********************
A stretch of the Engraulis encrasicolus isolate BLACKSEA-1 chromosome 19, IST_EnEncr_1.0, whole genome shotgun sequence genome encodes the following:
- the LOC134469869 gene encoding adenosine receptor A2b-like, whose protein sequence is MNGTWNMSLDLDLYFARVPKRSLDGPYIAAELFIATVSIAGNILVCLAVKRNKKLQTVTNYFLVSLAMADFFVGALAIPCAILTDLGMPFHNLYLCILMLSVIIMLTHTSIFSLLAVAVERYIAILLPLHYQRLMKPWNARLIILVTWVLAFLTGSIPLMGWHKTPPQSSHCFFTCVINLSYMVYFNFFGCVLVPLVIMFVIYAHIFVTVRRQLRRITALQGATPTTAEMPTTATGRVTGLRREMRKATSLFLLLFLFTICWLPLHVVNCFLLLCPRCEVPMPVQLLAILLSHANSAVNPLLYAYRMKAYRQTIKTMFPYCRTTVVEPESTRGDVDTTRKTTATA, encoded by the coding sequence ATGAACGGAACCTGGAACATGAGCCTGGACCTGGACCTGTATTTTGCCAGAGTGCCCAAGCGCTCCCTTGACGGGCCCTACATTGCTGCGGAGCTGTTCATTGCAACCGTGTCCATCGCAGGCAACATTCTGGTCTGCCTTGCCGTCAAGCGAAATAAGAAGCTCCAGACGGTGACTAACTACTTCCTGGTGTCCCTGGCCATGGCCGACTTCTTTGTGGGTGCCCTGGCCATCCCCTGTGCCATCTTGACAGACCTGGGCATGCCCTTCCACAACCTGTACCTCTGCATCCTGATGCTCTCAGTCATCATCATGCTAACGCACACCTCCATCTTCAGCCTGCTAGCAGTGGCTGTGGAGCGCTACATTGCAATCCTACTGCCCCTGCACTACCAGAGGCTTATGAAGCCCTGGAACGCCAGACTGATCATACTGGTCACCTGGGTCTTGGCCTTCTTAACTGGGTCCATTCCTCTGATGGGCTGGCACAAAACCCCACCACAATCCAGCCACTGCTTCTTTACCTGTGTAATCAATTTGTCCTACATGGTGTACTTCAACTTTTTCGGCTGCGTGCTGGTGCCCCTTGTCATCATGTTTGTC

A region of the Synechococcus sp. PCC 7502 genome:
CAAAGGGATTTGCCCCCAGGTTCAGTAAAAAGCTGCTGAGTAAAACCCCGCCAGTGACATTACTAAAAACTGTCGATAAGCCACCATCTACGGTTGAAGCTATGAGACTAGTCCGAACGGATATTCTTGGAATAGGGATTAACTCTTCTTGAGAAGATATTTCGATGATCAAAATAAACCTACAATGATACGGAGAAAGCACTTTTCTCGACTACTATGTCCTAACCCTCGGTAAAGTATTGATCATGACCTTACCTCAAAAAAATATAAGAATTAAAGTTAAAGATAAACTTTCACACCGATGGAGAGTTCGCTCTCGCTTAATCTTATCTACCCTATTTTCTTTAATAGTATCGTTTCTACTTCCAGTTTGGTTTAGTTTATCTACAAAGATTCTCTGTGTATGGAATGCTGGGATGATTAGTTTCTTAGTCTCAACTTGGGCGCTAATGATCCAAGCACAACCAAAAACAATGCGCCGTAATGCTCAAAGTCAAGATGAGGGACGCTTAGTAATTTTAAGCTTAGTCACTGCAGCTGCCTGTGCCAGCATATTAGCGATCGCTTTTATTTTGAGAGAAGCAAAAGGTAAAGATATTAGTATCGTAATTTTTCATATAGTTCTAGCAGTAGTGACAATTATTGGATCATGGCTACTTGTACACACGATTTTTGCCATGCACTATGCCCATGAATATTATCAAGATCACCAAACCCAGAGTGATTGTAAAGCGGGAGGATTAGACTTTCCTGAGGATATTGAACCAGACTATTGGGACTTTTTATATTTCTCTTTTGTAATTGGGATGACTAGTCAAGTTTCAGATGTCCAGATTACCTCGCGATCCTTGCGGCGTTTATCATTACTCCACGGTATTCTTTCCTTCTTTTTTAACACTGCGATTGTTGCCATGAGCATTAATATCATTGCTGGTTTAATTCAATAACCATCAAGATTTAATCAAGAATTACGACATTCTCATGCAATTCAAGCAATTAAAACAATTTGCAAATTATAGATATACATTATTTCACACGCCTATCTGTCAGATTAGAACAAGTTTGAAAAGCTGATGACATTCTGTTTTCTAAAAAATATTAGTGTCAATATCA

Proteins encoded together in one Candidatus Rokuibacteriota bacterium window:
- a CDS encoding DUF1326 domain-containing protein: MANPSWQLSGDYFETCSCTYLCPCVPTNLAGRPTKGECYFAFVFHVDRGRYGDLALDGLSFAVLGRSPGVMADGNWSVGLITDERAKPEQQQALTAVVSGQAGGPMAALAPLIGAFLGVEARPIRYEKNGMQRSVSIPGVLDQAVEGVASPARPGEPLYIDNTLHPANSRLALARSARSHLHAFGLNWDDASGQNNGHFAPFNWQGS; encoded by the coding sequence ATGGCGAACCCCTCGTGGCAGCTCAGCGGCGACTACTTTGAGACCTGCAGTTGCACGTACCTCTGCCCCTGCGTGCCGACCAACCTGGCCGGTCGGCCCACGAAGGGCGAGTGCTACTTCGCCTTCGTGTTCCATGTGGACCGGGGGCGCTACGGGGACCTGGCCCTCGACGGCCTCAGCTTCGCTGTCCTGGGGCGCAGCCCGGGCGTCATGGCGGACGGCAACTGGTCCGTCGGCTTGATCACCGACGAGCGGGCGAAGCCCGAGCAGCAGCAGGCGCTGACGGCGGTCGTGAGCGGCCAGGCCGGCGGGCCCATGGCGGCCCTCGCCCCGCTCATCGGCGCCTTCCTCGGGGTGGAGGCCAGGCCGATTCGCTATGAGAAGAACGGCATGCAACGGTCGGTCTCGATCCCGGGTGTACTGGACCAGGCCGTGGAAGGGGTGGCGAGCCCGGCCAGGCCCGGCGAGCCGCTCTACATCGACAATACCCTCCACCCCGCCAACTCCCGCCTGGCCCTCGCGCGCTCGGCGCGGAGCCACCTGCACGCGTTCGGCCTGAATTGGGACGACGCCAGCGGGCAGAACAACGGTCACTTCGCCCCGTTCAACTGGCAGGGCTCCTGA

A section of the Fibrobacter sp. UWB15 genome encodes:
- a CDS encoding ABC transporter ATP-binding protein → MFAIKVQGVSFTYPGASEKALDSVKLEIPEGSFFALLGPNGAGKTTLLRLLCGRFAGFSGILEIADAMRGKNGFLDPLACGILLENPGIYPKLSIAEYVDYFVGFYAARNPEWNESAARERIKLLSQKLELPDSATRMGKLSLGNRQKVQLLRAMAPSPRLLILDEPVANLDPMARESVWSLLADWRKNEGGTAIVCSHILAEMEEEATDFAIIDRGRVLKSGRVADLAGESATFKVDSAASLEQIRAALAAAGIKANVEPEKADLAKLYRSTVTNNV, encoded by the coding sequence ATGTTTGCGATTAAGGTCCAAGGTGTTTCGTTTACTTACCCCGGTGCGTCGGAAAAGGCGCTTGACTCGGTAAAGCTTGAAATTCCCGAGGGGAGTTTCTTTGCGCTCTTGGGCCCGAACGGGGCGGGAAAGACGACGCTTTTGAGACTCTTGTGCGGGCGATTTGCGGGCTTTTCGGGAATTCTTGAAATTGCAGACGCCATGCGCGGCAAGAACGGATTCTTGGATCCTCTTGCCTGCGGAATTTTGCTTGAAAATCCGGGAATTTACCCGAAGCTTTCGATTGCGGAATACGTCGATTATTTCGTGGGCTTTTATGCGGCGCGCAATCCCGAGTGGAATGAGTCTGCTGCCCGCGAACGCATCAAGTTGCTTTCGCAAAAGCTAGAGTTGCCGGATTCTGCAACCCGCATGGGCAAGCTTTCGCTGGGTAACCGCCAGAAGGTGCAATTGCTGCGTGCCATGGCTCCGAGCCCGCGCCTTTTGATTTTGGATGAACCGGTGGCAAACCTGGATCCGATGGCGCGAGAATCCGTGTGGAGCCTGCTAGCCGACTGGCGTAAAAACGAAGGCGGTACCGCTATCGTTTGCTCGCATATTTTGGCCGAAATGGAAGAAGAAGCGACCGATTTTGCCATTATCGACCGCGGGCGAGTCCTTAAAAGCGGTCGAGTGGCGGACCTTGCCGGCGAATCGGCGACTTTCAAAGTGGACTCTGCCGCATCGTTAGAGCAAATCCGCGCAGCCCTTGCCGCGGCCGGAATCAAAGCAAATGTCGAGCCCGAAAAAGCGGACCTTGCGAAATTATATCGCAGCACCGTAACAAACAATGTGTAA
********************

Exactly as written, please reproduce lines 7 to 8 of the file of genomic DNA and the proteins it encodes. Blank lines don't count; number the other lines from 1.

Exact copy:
A section of the Fibrobacter sp. UWB15 genome encodes:
- a CDS encoding ABC transporter ATP-binding protein → MFAIKVQGVSFTYPGASEKALDSVKLEIPEGSFFALLGPNGAGKTTLLRLLCGRFAGFSGILEIADAMRGKNGFLDPLACGILLENPGIYPKLSIAEYVDYFVGFYAARNPEWNESAARERIKLLSQKLELPDSATRMGKLSLGNRQKVQLLRAMAPSPRLLILDEPVANLDPMARESVWSLLADWRKNEGGTAIVCSHILAEMEEEATDFAIIDRGRVLKSGRVADLAGESATFKVDSAASLEQIRAALAAAGIKANVEPEKADLAKLYRSTVTNNV, encoded by the coding sequence ATGTTTGCGATTAAGGTCCAAGGTGTTTCGTTTACTTACCCCGGTGCGTCGGAAAAGGCGCTTGACTCGGTAAAGCTTGAAATTCCCGAGGGGAGTTTCTTTGCGCTCTTGGGCCCGAACGGGGCGGGAAAGACGACGCTTTTGAGACTCTTGTGCGGGCGATTTGCGGGCTTTTCGGGAATTCTTGAAATTGCAGACGCCATGCGCGGCAAGAACGGATTCTTGGATCCTCTTGCCTGCGGAATTTTGCTTGAAAATCCGGGAATTTACCCGAAGCTTTCGATTGCGGAATACGTCGATTATTTCGTGGGCTTTTATGCGGCGCGCAATCCCGAGTGGAATGAGTCTGCTGCCCGCGAACGCATCAAGTTGCTTTCGCAAAAGCTAGAGTTGCCGGATTCTGCAACCCGCATGGGCAAGCTTTCGCTGGGTAACCGCCAGAAGGTGCAATTGCTGCGTGCCATGGCTCCGAGCCCGCGCCTTTTGATTTTGGATGAACCGGTGGCAAACCTGGATCCGATGGCGCGAGAATCCGTGTGGAGCCTGCTAGCCGACTGGCGTAAAAACGAAGGCGGTACCGCTATCGTTTGCTCGCATATTTTGGCCGAAATGGAAGAAGAAGCGACCGATTTTGCCATTATCGACCGCGGGCGAGTCCTTAAAAGCGGTCGAGTGGCGGACCTTGCCGGCGAATCGGCGACTTTCAAAGTGGACTCTGCCGCATCGTTAGAGCAAATCCGCGCAGCCCTTGCCGCGGCCGGAATCAAAGCAAATGTCGAGCCCGAAAAAGCGGACCTTGCGAAATTATATCGCAGCACCGTAACAAACAATGTGTAA